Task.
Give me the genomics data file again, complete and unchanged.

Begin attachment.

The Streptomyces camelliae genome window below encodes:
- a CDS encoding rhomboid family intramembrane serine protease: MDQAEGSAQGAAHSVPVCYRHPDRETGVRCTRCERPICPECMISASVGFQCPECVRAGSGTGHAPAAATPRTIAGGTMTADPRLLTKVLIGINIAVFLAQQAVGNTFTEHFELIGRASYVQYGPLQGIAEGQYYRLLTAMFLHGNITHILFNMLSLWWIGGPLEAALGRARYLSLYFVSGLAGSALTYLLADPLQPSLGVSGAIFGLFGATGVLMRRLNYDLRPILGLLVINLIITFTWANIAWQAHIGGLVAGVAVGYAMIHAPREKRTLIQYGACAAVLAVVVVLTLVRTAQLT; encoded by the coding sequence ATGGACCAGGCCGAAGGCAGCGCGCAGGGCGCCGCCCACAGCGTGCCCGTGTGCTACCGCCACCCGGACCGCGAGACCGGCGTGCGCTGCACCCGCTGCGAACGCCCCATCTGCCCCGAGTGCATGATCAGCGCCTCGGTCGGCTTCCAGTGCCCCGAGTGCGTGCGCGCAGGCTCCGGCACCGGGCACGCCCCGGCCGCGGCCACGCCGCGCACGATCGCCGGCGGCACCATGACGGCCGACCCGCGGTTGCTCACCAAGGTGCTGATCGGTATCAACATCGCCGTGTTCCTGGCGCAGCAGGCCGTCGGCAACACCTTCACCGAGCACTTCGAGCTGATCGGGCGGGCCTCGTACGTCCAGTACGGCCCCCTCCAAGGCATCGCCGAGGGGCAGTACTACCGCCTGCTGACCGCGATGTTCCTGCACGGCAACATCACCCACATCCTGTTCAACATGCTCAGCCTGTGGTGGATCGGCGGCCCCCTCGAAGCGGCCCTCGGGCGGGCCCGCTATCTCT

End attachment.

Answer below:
The Streptomyces camelliae genome window below encodes:
- a CDS encoding rhomboid family intramembrane serine protease: MDQAEGSAQGAAHSVPVCYRHPDRETGVRCTRCERPICPECMISASVGFQCPECVRAGSGTGHAPAAATPRTIAGGTMTADPRLLTKVLIGINIAVFLAQQAVGNTFTEHFELIGRASYVQYGPLQGIAEGQYYRLLTAMFLHGNITHILFNMLSLWWIGGPLEAALGRARYLSLYFVSGLAGSALTYLLADPLQPSLGVSGAIFGLFGATGVLMRRLNYDLRPILGLLVINLIITFTWANIAWQAHIGGLVAGVAVGYAMIHAPREKRTLIQYGACAAVLAVVVVLTLVRTAQLT; encoded by the coding sequence ATGGACCAGGCCGAAGGCAGCGCGCAGGGCGCCGCCCACAGCGTGCCCGTGTGCTACCGCCACCCGGACCGCGAGACCGGCGTGCGCTGCACCCGCTGCGAACGCCCCATCTGCCCCGAGTGCATGATCAGCGCCTCGGTCGGCTTCCAGTGCCCCGAGTGCGTGCGCGCAGGCTCCGGCACCGGGCACGCCCCGGCCGCGGCCACGCCGCGCACGATCGCCGGCGGCACCATGACGGCCGACCCGCGGTTGCTCACCAAGGTGCTGATCGGTATCAACATCGCCGTGTTCCTGGCGCAGCAGGCCGTCGGCAACACCTTCACCGAGCACTTCGAGCTGATCGGGCGGGCCTCGTACGTCCAGTACGGCCCCCTCCAAGGCATCGCCGAGGGGCAGTACTACCGCCTGCTGACCGCGATGTTCCTGCACGGCAACATCACCCACATCCTGTTCAACATGCTCAGCCTGTGGTGGATCGGCGGCCCCCTCGAAGCGGCCCTCGGGCGGGCCCGCTATCTCT